Private Edward Smith

In 2010 Randwick Scout Group adopted the grave of local soldier Private Edward Smith (regimental number 140188).

Private Edward Smith was born on 11 December 1878 and died in the First World War on 6 October 1916. Edward Smith was born in Randwick village in 1878, son of Levi and Prudence Smith. In 1881, the family were living in The Lagger (just off Randwick Playing Fields). Edward is listed in the census as the fourth of five children, ranging from 13 years old down to 4 months. His father, Levi’s,  occupation is given as a Woollen Cloth Weaver. By 1891, the family was still the same size and still living in The Lagger. Edward’s occupation (at age 13) is given as a Tailor’s Apprentice, while 2 of his older brothers were Gig Drivers and the other was a cloth worker. We cannot find a record for Edward in the 1901 census, so perhaps he had already emigrated to Canada, or was perhaps fighting in the Boer War. He did claim previous military experience when he enrolled into the Canadian army (more on that later).

At the beginning of the 20th Century, the Canadian government actively sought immigrants to boost the economy. New Canadians were encouraged to move to the west to settle and farm the wide tracts of the Prairies. The lure of a new life and new opportunities resulted in a million and a half British people arriving in Canada in the early 1900s. They represented 40% of all immigrants and Edward Smith was most likely one of these. Special immigrant ships were laid on and in some cases certain shipping lines specialized in transporting the vast numbers to their chosen new country. Certainly for the Smith family employed in the declining cloth industry of the Stroud valleys, raising the passage fee for Edward would likely to have been a major undertaking.

Edward Smith enrolled into the 3rd battalion of the Canadian infantry on 26th July 1915 in Toronto, Ontario. It is estimated that maybe up to 60% of recruits in the Canadian army at this time were immigrants signing up to fight for the “old country”. Amongst the details he gave on his enrolment form were his date of birth as 12th November 1884 (a little white lie?), his occupation as a “Garment Worker” and his next of kin as Levi Smith (father) of Randwick, Stroud, Gloucestershire. He is described as being 5 foot 7 inches tall, with a chest of 34½ inches fully expanded, a fair complexion, grey eyes, and brown hair. His religion is given as Church of England. He had no distinctive marks, marks indicative of congenital diseases or previous diseases. The question of marriage was initially answered “Yes”, but this then heavily overwritten with “No”. Another white lie?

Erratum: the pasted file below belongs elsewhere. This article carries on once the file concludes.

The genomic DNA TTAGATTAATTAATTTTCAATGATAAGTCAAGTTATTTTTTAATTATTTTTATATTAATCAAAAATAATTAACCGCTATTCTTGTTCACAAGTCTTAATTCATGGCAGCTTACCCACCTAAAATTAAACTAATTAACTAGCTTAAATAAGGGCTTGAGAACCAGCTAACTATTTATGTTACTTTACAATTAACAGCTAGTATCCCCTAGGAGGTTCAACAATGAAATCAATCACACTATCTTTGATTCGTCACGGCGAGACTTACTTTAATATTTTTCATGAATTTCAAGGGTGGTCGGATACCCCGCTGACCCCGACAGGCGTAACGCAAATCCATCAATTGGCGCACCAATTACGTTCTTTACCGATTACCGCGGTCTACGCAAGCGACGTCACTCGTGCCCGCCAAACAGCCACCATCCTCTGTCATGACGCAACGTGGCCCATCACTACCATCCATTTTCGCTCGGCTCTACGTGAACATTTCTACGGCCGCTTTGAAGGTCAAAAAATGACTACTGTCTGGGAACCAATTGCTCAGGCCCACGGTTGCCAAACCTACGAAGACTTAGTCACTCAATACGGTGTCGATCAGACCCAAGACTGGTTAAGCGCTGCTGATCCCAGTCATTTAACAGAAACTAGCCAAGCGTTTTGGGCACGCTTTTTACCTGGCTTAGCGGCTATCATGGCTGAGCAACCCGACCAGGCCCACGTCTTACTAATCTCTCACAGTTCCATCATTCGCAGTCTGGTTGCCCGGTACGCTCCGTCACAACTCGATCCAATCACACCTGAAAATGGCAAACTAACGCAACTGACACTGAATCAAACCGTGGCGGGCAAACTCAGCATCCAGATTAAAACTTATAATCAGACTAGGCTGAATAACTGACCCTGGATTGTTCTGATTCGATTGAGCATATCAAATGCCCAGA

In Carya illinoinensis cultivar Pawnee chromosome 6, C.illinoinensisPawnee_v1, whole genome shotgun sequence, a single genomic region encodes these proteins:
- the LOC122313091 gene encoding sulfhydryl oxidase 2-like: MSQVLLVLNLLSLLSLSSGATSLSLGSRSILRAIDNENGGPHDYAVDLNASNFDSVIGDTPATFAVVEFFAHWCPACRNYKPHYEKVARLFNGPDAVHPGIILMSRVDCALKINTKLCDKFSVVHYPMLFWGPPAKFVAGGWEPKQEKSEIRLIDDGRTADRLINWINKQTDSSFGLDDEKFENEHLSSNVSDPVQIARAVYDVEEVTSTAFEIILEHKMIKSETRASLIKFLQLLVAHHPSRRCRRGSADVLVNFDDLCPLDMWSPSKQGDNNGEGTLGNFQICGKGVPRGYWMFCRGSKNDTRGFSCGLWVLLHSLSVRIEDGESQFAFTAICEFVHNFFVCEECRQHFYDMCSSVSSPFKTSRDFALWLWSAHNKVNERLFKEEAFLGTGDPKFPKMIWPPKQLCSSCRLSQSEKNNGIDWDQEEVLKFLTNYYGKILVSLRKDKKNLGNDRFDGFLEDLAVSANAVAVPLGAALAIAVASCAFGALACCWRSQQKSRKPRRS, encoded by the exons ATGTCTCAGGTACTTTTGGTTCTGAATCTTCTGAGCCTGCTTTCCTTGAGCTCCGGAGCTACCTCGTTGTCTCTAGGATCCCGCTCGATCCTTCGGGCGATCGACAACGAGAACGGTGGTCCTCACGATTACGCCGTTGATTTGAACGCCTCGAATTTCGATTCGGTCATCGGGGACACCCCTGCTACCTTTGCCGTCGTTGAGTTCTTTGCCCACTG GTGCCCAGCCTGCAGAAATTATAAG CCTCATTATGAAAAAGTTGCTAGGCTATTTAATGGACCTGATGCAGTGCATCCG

In mid 1916 the 3rd Battalion Canadian Infantry took part in several of the battles of the Somme offensive in France. Edward either fell ill whilst in France or more likely was wounded and either way was repatriated to the UK. He died at 18 Shorncliffe Road Folkestone, one of the many private homes provided by the people of the town and turned into small support hospitals staffed by Canadian or voluntary aid personnel. His parents, as next of kin, would have been asked where they would like him to be taken for burial and would appear to have chosen their parish churchyard. So, their boy came home. The grave of Pte Edward Smith in Randwick church yard has a standard, white stone Commonwealth War Graves Commission (CWGC) headstone, which bears a maple leaf emblem. As such, that organisation will arrange for the grave to be maintained in perpetuity. The epitaph reads “140188 Private E Smith, 3rd Bn Canadian Inf, 6th October 1916. A life laid down for friends”. 

Credits for the information on this page, Graham Adams of the Gloucestershire war graves project, Sue Francis of the Randwick Historical Society and The Canadian Great War Project.